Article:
How to start a podcast is one of those questions that typically pops up when talking about how to maximize online marketing and branding.
These days, podcasts are being utilized by both established and start-up companies to get their message across and get brand recall.
So if you’re not leveraging the platform, then you are limiting your online marketing efforts – and are giving the competition the upper hand.
In this article, we will talk about the ins and outs of how to start a podcast, what’s the best podcast recording software, where and how to publish a podcast to maximize your efforts and how to start a podcast business – and make it self sustaining.
Fair warning though, this article does not only deal with how to record a podcast, but also tackles other talking points related to creating one. So yes, it is quite a long read.
But if you’re keen on learning the basics of how to create your first podcast episode, then sit back, relax, and enjoy the read.
So, are you ready?
Creating A Podcast: It’s More Than Just Hitting Record
And just like any effective marketing/branding content, you need to consider:
- What is it that you want to achieve?
- Who’s your target audience and what talking points would they want to hear?
- What value will they get out of it?
- How will you ensure that it gets to the right audience?
What Do You Want To Achieve | Refers to the main reason as to why you wanted to create your own podcast.
- Do you want to share music?
- Are you interested in teaching or educating people about something?
- Do you want to voice out your personal opinion about certain topics?
Having a firm grip as to why you are making a podcast makes it easier for you to create a clear plan of action to ensure that your recording will not just become online clutter.
Understanding Your Target Audience | This is pretty much basic marketing practice. This is the reason why multinational companies spend millions on consumer research each year. Better you understand the demographic you’ll be reaching out to, the more streamlined your content becomes.
What Do They Get Out Of It | This boils down to two things; “entertainment and learning”. You need to ensure that your listeners are entertained enough for them to listen to the entirety of your podcast, and at the same time ensure that they get valuable information – for them to keep coming back.
Online Visibility | So you have a podcast making app and uploaded your first content – no, that’s not the end of it. As mentioned earlier, the internet is filled with content that never reached its intended audience. If you want to make a successful podcast series, then you also need to know and understand how to make it reach its intended audience.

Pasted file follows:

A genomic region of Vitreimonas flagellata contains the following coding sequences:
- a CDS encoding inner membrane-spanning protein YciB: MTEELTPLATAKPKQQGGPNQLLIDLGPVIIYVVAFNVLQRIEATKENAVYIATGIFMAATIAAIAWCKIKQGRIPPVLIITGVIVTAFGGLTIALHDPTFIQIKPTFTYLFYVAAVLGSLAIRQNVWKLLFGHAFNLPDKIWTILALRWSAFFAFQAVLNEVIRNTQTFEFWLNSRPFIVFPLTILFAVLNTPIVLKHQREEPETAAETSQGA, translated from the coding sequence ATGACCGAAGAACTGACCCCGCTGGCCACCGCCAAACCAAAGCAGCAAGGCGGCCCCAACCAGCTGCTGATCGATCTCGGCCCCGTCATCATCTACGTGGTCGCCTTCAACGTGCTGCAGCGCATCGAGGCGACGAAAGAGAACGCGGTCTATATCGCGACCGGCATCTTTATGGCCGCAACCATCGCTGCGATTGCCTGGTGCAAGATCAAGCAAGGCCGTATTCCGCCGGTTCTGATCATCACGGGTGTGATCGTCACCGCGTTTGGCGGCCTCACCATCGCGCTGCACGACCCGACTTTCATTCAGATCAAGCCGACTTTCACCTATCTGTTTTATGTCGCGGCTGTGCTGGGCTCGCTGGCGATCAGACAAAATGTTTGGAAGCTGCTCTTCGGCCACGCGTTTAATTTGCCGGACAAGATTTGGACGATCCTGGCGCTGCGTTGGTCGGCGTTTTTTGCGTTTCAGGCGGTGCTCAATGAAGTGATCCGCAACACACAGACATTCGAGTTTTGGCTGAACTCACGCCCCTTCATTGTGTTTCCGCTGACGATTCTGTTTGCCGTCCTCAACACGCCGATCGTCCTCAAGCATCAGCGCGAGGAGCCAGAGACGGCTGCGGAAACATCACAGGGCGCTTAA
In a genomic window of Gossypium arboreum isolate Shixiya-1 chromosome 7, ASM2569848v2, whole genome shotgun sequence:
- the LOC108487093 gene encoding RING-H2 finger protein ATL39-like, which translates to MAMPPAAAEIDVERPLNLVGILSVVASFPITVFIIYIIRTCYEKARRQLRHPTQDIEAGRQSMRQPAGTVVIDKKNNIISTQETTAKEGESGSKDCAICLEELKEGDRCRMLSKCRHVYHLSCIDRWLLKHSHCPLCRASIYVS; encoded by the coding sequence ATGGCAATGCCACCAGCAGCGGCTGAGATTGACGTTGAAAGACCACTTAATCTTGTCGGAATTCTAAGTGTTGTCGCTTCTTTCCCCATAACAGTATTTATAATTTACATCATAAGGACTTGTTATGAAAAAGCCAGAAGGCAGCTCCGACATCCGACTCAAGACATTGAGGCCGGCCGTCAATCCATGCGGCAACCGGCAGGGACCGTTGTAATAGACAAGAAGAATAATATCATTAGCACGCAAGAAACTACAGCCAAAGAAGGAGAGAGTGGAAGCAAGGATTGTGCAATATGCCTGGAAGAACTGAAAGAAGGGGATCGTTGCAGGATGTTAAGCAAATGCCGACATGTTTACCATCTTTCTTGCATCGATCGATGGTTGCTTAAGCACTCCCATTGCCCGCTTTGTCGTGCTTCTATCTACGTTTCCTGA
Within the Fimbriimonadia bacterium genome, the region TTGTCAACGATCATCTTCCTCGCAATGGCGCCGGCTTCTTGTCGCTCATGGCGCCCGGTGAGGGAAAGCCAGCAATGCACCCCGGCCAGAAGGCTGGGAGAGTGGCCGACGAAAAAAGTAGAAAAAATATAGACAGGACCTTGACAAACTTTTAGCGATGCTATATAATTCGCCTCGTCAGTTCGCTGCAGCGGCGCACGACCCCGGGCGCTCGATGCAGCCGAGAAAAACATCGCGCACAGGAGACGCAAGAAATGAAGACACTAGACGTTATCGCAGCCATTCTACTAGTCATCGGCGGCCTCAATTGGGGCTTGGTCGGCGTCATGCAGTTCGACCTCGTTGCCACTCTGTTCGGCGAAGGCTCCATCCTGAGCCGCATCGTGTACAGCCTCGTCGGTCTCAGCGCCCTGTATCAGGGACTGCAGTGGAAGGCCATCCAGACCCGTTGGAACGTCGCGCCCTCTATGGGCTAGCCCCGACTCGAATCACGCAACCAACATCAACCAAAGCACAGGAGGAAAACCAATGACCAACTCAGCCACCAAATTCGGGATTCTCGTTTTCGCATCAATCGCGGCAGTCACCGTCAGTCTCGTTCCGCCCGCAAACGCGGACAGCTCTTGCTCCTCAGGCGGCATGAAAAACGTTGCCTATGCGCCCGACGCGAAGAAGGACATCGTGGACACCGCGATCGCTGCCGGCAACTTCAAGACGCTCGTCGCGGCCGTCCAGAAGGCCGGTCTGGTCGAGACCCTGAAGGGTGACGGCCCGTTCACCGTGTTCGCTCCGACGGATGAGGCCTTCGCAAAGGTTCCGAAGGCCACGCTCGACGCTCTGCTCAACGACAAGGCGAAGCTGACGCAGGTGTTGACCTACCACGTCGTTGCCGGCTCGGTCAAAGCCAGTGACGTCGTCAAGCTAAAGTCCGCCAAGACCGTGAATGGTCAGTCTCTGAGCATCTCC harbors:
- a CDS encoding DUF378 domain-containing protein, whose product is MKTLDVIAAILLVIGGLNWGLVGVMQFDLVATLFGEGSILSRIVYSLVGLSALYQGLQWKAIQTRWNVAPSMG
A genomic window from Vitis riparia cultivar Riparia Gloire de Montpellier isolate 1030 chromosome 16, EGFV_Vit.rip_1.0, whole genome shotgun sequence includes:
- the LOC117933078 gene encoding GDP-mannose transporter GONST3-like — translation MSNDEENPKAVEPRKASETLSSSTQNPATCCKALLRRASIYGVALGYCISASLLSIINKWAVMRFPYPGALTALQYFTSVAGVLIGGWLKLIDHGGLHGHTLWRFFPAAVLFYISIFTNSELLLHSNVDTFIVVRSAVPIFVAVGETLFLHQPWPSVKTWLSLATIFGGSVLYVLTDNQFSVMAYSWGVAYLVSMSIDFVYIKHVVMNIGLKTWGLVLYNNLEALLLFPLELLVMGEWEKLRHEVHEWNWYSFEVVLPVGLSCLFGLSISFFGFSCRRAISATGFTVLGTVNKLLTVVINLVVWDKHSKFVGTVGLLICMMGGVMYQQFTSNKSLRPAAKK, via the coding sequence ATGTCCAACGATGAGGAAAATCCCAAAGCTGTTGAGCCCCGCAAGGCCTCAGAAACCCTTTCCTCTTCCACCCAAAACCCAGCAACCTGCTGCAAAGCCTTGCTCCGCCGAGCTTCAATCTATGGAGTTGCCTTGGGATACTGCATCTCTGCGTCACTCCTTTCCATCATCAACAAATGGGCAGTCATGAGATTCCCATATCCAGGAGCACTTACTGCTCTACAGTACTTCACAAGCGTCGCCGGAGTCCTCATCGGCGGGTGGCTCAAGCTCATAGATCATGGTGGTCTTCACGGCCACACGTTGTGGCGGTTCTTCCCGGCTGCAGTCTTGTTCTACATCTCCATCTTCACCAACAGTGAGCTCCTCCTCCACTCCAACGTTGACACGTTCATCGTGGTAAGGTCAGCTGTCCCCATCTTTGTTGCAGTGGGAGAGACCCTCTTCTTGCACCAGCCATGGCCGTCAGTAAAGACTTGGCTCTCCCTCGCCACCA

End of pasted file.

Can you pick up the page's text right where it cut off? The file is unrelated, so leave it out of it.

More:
So unless you’re just starting a podcast because you can, and want to – you need to look at it through the eyes of a salesperson and have the right mindset to ensure that it becomes a success.
With that out of the way, let’s get to the meat of things, shall we?
How To Record A Podcast And Make It Sound/Look Professional
What’s so important about making a professional sounding podcast you ask?
Well I can’t speak for you or others. But from my end, a podcast with good audio quality tells me that a bit of diligence was used – making me feel that I will eventually get some sort of value if I continue to listen.
And besides, who wouldn’t want his/her podcast to sound great, right?
Will all things said, let’s go through everything you need to create a professionally produced podcast.
The Tools You Need
A Decent Mic – No, “decent mic” does not include the built in microphone on your computer, or the mic on your earphones as well. Go for a USB microphone, or if you have a little bit extra, an XLR type mic.
Decent Headphones – The main purpose is for you to hear what you’re saying – and to hear your guests, if and when you do interviews through Skype.
Though you don’t need high end headphones – you should get one that has decent audio and noise canceling properties.
Use A Pop Filter – A pop filter is that round thing in front of a microphone – like the one used in recording studios. It’s main purpose is to eliminate that “popping” sound when recording through a microphone.
Mic Holder/Stand – Though this gadget is optional, it’s worth the investment as it frees up your hands and eliminates unwanted noise that comes with holding the mic. Plus, if set-up correctly, it will help with audio quality as you will be talking to the mic at a consistent distance.
A Messaging App – Eventually, you would want to do interviews, so you need a dedicated messaging app for it. As much as some might argue that Facebook Messenger is a messaging app, I suggest that you need a much better platform.
Skype, Google Hangouts, Zoom or Discord are some of the apps you can use.
Digital Audio Workstation (DAW) – Of course you need an application where you can record and edit audio files. Some DAWs are pretty easy to use, while others require a bit of getting used to. I’ll talk more about in detail this later in this article.
ID3 Editor – The importance of ID3 tags stems from the fact that it allows you to add important information within your podcast file like title, track number, and most importantly album art for your podcast when played.
Top Tip: Most podcasters don’t bother with album art, and I believe they’re missing out on a potential marketing and branding tool.
Podcast Hosting Account – The nice thing about podcasting is that you don’t need to have your own website. There are numerous podcast hosting websites out there offering both free and premium hosting options. More about this later in the article as well.
Graphics Software – For newer podcasts, convincing people to click play is one of the biggest problems. By using eye catching cover art for your podcast, you make it easier for people browsing on podcast depositories to notice you – and hopefully give your podcast a listen.
Free web based design software like Glorify App and Canva are a great option.
How To Record A Podcast From Start To Finish
Here’s a rundown on how to do it, and a few podcast tips
Create & Review Your Content